6. Who is counted as unemployed?
  7. Who is not in the labor force?
  8. What about cases of overlap?
  9. Where can people find the data?
  10. How are seasonal fluctuations taken into account?
  11. Is there only one official definition of unemployment?
  12. What other information is collected in the CPS?
  13. How is unemployment measured for States and local areas?
  14. Where can people get more information?
  15. What do the unemployment insurance (UI) figures measure?

http://www.bls.gov/cps/cps_htgm.htm

 

The Great De[ression

The Great Depression was a worldwide economic downturn starting in most places in 1929 and ending at different times in the 1930s or early 1940s for different countries.[2] It was the largest and most important economic depression in the 20th century, and is used in the 21st century as an example of how far the world’s economy can fall.[3] The Great Depression originated in the United States; historians most often use as a starting date the stock market crash on October 29, 1929, known as Black Tuesday.

The depression had devastating effects in virtually every country, rich or poor. International trade plunged by half to two-thirds, as did personal income, tax revenue, prices and profits. Cities all around the world were hit hard, especially those dependent on heavy industry. Construction was virtually halted in many countries. Farming and rural areas suffered as crop prices fell by roughly 60 percent.[4][5][6] Facing plummeting demand with few alternate sources of jobs, areas dependent on primary sector industries such as farming, mining and logging suffered the most.[7] However, even shortly after the Wall Street Crash of 1929, optimism persisted; John D. Rockefeller said that “These are days when many are discouraged. In the 93 years of my life, depressions have come and gone. Prosperity has always returned and will again.”[8]

The Great Depression ended at different times in different countries; for subsequent history see Home front during World War II.[9] The majority of countries set up relief programs, and most underwent some sort of political upheaval, pushing them to the left or right. In some states, the desperate citizens turned toward nationalist demagogues—the most infamous being Adolf Hitler—setting the stage for World War II in 1939.

The Great Depression was triggered by a sudden, total collapse in the stock market. The stock market turned upward in early 1930, returning to early 1929 levels by April, though still almost 30 percent below the peak of September 1929.[10] Together, government and business actually spent more in the first half of 1930 than in the corresponding period of the previous year. But consumers, many of whom had suffered severe losses in the stock market the previous year, cut back their expenditures by ten percent, and a severe drought ravaged the agricultural heartland of the USA beginning in the summer of 1930.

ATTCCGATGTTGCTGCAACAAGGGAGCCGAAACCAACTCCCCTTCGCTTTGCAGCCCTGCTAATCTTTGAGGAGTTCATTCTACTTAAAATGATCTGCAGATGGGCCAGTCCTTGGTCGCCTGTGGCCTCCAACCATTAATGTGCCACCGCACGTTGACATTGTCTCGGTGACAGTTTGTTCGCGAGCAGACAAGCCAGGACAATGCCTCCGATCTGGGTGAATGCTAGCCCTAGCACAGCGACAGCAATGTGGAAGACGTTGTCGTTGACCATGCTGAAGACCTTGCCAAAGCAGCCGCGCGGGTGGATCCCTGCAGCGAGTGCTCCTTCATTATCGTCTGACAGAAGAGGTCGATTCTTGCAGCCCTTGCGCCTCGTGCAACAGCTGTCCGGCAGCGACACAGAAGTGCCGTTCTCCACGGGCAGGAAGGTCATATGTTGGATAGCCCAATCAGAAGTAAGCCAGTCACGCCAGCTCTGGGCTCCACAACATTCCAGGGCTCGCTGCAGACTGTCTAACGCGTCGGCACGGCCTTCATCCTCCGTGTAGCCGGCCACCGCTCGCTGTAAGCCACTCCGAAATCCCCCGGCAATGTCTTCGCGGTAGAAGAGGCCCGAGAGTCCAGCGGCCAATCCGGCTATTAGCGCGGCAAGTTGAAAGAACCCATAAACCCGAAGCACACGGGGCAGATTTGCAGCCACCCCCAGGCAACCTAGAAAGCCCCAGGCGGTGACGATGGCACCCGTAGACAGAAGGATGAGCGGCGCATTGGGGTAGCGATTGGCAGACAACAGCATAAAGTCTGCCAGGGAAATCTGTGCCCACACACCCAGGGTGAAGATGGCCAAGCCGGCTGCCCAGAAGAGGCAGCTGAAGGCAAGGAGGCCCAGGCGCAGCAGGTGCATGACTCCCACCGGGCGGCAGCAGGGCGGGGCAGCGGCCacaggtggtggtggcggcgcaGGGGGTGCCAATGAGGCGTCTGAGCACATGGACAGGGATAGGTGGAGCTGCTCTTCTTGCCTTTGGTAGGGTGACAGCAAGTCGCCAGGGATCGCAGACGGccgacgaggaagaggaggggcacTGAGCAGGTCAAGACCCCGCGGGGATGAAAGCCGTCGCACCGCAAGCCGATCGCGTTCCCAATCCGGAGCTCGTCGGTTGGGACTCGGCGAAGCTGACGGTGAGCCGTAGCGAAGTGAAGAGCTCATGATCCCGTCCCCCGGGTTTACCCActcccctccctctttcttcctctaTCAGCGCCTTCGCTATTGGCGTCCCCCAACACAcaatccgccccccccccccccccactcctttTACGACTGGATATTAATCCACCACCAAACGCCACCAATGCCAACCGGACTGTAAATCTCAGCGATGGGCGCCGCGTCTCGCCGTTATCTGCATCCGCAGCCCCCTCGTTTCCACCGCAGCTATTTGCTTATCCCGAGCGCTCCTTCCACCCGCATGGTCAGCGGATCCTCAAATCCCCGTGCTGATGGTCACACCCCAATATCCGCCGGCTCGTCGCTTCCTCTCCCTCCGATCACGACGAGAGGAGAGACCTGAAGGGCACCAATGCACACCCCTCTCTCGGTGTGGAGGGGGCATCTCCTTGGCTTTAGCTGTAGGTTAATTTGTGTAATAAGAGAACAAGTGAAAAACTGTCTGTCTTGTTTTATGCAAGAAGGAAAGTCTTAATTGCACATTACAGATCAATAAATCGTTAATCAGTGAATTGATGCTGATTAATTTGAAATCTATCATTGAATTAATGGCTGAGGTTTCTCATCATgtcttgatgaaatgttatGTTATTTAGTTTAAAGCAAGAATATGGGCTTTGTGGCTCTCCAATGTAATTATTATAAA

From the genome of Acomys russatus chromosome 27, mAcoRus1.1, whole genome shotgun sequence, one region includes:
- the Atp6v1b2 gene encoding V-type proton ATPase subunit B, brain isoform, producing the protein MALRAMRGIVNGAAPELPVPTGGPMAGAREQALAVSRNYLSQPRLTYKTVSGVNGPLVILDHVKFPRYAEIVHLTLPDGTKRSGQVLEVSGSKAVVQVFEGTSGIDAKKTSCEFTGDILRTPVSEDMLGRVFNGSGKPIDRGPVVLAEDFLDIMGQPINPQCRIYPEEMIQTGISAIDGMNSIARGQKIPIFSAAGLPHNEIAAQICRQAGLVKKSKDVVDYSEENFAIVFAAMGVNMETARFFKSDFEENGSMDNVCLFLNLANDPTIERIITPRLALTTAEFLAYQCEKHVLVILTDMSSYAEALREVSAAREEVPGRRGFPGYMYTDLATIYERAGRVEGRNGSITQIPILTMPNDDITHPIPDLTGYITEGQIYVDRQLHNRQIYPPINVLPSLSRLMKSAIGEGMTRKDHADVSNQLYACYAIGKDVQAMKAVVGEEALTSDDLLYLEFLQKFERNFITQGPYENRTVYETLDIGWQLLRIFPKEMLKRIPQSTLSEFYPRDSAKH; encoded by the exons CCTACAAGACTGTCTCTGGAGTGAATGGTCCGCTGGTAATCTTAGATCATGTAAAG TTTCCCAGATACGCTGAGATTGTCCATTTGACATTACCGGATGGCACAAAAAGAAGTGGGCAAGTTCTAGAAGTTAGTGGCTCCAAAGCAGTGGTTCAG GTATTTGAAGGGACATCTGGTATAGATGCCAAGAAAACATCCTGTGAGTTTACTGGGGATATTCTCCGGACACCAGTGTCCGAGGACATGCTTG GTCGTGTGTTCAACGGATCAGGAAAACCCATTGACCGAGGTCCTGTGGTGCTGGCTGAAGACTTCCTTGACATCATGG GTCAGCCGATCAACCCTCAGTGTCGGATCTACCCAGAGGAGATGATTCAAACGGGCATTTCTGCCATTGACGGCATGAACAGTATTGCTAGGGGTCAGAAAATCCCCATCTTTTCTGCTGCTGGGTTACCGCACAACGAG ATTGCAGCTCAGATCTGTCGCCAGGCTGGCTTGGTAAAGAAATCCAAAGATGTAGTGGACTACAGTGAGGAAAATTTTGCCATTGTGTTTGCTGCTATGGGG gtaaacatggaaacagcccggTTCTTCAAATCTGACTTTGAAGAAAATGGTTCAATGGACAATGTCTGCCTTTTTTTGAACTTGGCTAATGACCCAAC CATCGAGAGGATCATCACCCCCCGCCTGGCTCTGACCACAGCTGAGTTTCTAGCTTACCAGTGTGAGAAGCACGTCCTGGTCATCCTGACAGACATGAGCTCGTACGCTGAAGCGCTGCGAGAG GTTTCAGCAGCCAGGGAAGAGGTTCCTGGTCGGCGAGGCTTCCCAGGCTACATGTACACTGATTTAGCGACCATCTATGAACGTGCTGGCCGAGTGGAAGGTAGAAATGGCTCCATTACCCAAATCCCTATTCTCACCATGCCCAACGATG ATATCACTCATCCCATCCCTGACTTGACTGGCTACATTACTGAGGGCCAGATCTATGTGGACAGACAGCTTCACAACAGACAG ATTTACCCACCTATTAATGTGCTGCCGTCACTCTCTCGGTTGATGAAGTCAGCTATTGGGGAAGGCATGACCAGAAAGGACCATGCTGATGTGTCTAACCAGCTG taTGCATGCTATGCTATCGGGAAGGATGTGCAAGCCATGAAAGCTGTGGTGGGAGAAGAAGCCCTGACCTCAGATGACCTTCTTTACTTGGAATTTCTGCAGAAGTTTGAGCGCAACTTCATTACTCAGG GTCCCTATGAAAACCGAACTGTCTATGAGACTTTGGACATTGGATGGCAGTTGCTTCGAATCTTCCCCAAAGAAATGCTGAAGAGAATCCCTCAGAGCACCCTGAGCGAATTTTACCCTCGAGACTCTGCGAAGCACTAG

In early 1930, credit was ample and available at low rates, but people were reluctant to add new debt by borrowing.[citation needed] By May 1930, auto sales had declined to below the levels of 1928. Prices in general began to decline, but wages held steady in 1930, then began to drop in 1931. Conditions were worse in farming areas, where commodity prices plunged, and in mining and logging areas, where unemployment was high and there were few other jobs. The decline in the US economy was the factor that pulled down most other countries at first, then internal weaknesses or strengths in each country made conditions worse or better. Frantic attempts to shore up the economies of individual nations through protectionist policies, such as the 1930 U.S. Smoot-Hawley Tariff Act and retaliatory tariffs in other countries, exacerbated the collapse in global trade. By late in 1930, a steady decline set in which reached bottom by March 1933. …”

http://en.wikipedia.org/wiki/Great_Depression

 

467K jobs cut in June; jobless rate at 9.5 percent

“…WASHINGTON – Employers cut a larger-than-expected 467,000 jobs in June and the unemployment rate climbed to a 26-year high of 9.5 percent. Workers also saw weekly wages fall, suggesting Americans will have little appetite to spend and the economy’s road to recovery will be bumpy.

The Labor Department report, released Thursday, showed that even as the recession flashes signs of easing, companies likely will want to keep a lid on costs and be wary of hiring until they feel certain the economy is on solid ground.

President Barack Obama, in an interview with The Associated Press, said he is “deeply concerned” about unemployment and conceded that too many families are worried about “whether they will be next” to suffer an economic blow. He also expressed disappointment over the weak employment figures, acknowledging that “what we are still seeing is too many jobs lost.”

June’s payroll reductions were deeper than the 363,000 that economists expected and average weekly earnings dropped to the lowest level in nearly a year.

However, the rise in the unemployment rate from 9.4 percent in May wasn’t as sharp as the expected 9.6 percent. Still, many economists predict the jobless rate will hit 10 percent this year, and keep rising into next year, before falling back.

All told, 14.7 million people were unemployed in June.

If laid-off workers who have given up looking for new jobs or have settled for part-time work are included, the unemployment rate would have been 16.5 percent in June, the highest on records dating to 1994. …”

http://news.yahoo.com/s/ap/us_economy

 

New unemployment numbers: Quick, blame Bush!
By Michelle Malkin

“…Waiting for “we inherited this” spin from the White House…

Employers cut a larger-than-expected 467,000 jobs in June, driving the unemployment rate up to a 26-year high of 9.5 percent, suggesting that the economy’s road to recovery will be bumpy.